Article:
In a small Ame­ri­can town, a band of squir­rels had beco­me quite a problem.

The Pres­by­te­ri­an church cal­led a mee­ting to deci­de what to do about their squir­rel infe­sta­ti­on. After much pray­er and con­side­ra­ti­on, they con­clu­ded that the squir­rels were pre­de­sti­ned to be the­re, and they shouldn't inter­fe­re with God's divi­ne will.

At the Bap­tist church the squir­rels had taken an inte­rest in the bap­ti­stery. The dea­cons met and deci­ded to put a water-slide on the bap­ti­stery and let the squir­rels drown them­sel­ves. The squir­rels lik­ed the slide and unfort­u­n­a­te­ly, knew instinc­tively how to swim, so twice as many squir­rels show­ed up the fol­lo­wing week.

The Luther­an church deci­ded that they were not in a posi­ti­on to harm any of God's crea­tures. So, they huma­nely trap­ped their squir­rels and set them free near the Bap­tist church. Two weeks later the squir­rels were back when the Bap­tists took down the water-slide.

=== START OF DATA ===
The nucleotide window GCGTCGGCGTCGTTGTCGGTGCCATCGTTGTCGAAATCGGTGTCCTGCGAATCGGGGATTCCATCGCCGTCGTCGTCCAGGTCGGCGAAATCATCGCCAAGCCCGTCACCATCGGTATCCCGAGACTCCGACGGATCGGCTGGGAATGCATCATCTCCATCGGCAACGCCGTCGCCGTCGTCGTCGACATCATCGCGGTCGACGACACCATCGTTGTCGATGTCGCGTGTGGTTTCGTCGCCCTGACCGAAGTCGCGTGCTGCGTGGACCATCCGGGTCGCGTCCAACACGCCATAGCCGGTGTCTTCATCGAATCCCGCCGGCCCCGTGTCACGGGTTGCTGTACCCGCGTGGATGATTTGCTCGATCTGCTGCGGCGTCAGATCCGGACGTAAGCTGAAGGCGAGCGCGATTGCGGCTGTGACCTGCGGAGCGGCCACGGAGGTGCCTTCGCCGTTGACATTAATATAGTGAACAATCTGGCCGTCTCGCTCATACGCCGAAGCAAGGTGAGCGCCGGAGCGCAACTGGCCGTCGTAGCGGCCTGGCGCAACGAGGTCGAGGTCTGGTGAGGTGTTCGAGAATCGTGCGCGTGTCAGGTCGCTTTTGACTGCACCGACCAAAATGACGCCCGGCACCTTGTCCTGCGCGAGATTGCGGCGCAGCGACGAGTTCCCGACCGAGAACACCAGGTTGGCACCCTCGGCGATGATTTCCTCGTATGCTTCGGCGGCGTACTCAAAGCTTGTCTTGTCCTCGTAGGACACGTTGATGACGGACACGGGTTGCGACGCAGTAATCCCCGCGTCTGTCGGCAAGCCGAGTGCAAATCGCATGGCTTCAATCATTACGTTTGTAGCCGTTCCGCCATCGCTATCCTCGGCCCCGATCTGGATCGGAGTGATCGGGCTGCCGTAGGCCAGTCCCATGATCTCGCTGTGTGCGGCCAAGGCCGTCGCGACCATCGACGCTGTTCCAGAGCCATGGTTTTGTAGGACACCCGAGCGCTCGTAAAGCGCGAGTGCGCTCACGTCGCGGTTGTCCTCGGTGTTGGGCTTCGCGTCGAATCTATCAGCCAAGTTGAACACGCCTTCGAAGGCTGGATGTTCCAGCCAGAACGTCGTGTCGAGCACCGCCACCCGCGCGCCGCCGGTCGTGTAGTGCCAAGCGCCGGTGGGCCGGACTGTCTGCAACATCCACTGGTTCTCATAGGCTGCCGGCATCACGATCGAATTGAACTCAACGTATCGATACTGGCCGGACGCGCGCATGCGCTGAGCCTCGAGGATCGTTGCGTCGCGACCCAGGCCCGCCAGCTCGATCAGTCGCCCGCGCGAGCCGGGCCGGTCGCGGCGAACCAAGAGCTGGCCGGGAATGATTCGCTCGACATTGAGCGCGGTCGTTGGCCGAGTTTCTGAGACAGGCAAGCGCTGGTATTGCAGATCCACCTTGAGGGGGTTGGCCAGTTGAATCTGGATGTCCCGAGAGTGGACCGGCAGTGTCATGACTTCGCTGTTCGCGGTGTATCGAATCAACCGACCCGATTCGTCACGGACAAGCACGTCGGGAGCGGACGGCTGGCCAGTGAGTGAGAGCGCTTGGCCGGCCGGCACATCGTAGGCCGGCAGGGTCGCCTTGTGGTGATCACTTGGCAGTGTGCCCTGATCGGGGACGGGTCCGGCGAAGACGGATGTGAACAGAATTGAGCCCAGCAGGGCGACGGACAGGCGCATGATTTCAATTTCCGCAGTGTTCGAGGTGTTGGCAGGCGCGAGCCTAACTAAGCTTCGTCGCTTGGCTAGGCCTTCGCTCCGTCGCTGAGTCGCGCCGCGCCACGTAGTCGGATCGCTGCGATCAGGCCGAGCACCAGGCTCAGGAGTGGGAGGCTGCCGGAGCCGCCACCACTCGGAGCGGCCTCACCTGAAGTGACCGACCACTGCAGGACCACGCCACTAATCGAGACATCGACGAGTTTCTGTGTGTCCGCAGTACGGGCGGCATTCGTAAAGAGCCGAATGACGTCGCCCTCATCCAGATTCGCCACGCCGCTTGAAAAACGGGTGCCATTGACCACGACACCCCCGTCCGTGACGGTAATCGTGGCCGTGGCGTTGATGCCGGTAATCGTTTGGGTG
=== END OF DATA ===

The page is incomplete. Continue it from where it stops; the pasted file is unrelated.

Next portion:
The Epis­co­pa­li­ans tried a much more uni­que path by set­ting out pans of whis­key around their church in an effort to kill the squir­rels with alco­hol poi­so­ning. They sad­ly lear­ned how much dama­ge a band of drunk squir­rels can do.

But the Catho­lic church came up with a very crea­ti­ve stra­tegy. They bap­ti­zed all the squir­rels and made them mem­bers of the church. Now they only see them at Christ­mas and Easter.

And not much was heard from the Jewish syn­ago­gue. They took the first squir­rel and cir­cumcis­ed him. They haven't seen a squir­rel since.

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